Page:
The new mission builds on the successful Venus Express probe, which explored Venus between 2005 and 2014. The launch of EnVision has already been announced in mid-2021. The official start signal issued on Thursday means that the study phase has been completed and the mission can be prepared.
Venus is very similar in size and scale to our Earth, which is why it is sometimes called our “twin.” However, on the surface of Venus the temperature is measured at 464 degrees Celsius, and the air pressure is 92 times greater than the pressure on Earth.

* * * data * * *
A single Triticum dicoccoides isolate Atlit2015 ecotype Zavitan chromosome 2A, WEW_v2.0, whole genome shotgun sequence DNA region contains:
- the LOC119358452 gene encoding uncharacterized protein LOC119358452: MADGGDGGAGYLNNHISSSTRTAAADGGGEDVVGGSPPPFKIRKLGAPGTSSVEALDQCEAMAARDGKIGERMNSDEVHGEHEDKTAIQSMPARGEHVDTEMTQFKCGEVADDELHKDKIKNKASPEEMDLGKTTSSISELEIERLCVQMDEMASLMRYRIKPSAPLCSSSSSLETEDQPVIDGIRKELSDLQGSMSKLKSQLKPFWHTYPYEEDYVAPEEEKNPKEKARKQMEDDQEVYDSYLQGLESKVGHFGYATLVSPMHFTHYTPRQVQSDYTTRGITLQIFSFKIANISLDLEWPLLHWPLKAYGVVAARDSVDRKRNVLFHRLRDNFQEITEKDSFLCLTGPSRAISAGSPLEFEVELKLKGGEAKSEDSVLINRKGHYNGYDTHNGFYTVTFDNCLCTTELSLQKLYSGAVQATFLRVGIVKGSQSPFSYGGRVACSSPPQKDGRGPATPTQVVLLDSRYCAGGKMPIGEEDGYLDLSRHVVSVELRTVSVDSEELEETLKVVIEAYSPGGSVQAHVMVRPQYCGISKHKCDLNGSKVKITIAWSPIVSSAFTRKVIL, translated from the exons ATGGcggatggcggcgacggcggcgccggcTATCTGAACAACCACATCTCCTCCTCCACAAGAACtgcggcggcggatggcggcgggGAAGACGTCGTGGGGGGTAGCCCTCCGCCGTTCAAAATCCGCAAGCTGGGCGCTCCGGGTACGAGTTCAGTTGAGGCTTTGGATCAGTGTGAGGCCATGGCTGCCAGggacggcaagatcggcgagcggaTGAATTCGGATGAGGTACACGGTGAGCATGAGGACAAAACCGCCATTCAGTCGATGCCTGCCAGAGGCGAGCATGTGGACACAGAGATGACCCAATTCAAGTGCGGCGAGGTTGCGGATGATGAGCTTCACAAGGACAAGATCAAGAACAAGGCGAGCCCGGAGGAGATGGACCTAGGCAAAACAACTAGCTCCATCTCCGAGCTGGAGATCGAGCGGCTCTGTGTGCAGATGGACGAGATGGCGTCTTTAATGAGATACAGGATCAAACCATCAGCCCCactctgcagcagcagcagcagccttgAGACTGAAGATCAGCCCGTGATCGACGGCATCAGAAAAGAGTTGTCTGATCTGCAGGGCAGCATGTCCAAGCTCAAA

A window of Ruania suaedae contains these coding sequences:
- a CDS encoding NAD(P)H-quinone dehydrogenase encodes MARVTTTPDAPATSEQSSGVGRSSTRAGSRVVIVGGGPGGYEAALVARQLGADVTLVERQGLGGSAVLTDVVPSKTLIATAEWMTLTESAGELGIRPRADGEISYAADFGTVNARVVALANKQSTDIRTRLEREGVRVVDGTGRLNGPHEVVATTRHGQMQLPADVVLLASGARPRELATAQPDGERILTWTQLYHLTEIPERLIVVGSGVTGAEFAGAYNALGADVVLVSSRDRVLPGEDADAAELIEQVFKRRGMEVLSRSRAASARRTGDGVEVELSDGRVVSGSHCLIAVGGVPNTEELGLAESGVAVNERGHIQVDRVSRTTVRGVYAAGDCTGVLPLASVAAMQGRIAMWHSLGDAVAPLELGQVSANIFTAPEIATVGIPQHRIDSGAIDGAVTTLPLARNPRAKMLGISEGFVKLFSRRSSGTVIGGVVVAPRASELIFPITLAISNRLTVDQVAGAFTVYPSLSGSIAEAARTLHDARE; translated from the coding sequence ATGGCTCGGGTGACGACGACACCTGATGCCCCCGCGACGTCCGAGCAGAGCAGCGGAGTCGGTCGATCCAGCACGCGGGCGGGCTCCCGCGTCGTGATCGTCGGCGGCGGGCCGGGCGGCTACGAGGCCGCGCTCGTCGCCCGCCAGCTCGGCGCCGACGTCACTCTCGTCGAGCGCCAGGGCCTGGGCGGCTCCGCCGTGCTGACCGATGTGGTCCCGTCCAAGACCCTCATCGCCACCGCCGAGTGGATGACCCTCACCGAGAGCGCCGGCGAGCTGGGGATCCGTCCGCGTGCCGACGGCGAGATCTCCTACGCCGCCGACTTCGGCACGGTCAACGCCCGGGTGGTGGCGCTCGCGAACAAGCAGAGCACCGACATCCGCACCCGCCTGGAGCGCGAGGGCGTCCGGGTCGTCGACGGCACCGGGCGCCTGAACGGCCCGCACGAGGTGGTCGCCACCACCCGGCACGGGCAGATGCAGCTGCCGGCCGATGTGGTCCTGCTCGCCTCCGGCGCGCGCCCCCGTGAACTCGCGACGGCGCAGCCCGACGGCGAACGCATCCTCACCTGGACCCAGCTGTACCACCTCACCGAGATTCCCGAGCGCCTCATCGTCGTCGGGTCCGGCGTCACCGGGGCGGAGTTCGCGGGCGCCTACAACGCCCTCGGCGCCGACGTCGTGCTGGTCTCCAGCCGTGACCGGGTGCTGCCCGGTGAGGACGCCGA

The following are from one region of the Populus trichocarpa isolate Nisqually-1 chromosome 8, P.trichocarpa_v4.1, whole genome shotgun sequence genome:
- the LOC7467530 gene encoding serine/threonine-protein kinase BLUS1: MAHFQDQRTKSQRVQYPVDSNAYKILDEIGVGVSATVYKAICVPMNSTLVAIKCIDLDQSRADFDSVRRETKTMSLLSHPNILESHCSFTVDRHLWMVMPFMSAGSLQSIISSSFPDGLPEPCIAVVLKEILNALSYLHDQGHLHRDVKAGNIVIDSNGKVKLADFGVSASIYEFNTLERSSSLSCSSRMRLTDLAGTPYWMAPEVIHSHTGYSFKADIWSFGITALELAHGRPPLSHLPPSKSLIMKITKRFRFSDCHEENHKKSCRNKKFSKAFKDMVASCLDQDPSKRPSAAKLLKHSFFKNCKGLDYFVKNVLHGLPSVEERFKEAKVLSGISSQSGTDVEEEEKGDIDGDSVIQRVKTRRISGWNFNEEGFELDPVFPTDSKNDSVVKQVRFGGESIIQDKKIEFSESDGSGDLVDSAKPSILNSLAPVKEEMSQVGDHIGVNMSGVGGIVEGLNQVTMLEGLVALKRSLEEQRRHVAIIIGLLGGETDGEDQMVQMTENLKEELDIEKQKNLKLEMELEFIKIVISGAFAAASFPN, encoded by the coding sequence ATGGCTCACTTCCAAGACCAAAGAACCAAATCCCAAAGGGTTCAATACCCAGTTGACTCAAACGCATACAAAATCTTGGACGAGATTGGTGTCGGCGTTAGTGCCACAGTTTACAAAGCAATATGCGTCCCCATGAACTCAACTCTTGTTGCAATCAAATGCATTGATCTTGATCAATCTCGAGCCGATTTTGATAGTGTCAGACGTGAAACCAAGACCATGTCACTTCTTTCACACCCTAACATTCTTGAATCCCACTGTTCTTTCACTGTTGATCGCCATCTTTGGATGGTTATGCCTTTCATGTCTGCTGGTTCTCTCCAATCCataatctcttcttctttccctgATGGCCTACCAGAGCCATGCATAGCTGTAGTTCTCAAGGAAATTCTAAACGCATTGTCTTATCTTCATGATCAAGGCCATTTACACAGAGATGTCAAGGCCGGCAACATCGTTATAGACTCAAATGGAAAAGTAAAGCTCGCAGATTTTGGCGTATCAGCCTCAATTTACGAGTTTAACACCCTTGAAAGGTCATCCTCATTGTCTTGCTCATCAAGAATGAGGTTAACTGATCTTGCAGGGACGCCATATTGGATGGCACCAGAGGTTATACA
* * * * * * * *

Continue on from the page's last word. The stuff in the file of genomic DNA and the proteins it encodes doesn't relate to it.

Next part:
So EnVision will try to determine how Venus got to such a climate. The mission will collect data on the structure and thickness of the planet’s core, mantle and crust. The weather and climate on Venus will also be studied, and an attempt will be made to answer questions about whether there were oceans at all and how the greenhouse effect emerged. This would ensure improved public knowledge about our twin planet.
The mission is scheduled to launch in 2031, from the European Space Agency’s base in French Guiana. It will take the satellite 15 months to reach Venus, and another 15 months to penetrate the atmosphere and reach scientific orbit. The research itself will last 4 years.